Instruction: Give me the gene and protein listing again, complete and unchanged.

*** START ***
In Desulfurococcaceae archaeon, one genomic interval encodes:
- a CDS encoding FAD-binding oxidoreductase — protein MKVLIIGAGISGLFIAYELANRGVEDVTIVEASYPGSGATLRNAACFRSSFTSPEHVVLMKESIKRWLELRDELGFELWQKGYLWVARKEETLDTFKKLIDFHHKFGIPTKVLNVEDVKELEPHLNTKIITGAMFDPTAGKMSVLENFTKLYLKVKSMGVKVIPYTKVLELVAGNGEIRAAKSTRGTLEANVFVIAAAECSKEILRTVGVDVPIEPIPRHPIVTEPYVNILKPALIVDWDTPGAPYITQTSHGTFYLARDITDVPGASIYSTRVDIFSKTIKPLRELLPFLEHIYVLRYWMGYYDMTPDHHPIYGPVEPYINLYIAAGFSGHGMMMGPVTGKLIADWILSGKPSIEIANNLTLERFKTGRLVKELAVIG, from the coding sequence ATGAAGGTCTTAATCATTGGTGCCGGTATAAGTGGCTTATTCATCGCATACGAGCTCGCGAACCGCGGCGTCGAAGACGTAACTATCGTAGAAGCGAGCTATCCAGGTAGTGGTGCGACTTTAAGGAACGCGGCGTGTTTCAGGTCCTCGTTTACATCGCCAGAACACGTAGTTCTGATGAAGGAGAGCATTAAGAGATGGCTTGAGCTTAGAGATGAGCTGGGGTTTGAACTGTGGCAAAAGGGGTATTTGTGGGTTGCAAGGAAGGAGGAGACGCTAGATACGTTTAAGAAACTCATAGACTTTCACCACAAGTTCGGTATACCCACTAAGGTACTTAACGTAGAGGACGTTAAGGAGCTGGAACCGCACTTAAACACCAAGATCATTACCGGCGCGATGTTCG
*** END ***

In Desulfurococcaceae archaeon, one genomic interval encodes:
- a CDS encoding FAD-binding oxidoreductase — protein MKVLIIGAGISGLFIAYELANRGVEDVTIVEASYPGSGATLRNAACFRSSFTSPEHVVLMKESIKRWLELRDELGFELWQKGYLWVARKEETLDTFKKLIDFHHKFGIPTKVLNVEDVKELEPHLNTKIITGAMFDPTAGKMSVLENFTKLYLKVKSMGVKVIPYTKVLELVAGNGEIRAAKSTRGTLEANVFVIAAAECSKEILRTVGVDVPIEPIPRHPIVTEPYVNILKPALIVDWDTPGAPYITQTSHGTFYLARDITDVPGASIYSTRVDIFSKTIKPLRELLPFLEHIYVLRYWMGYYDMTPDHHPIYGPVEPYINLYIAAGFSGHGMMMGPVTGKLIADWILSGKPSIEIANNLTLERFKTGRLVKELAVIG, from the coding sequence ATGAAGGTCTTAATCATTGGTGCCGGTATAAGTGGCTTATTCATCGCATACGAGCTCGCGAACCGCGGCGTCGAAGACGTAACTATCGTAGAAGCGAGCTATCCAGGTAGTGGTGCGACTTTAAGGAACGCGGCGTGTTTCAGGTCCTCGTTTACATCGCCAGAACACGTAGTTCTGATGAAGGAGAGCATTAAGAGATGGCTTGAGCTTAGAGATGAGCTGGGGTTTGAACTGTGGCAAAAGGGGTATTTGTGGGTTGCAAGGAAGGAGGAGACGCTAGATACGTTTAAGAAACTCATAGACTTTCACCACAAGTTCGGTATACCCACTAAGGTACTTAACGTAGAGGACGTTAAGGAGCTGGAACCGCACTTAAACACCAAGATCATTACCGGCGCGATGTTCG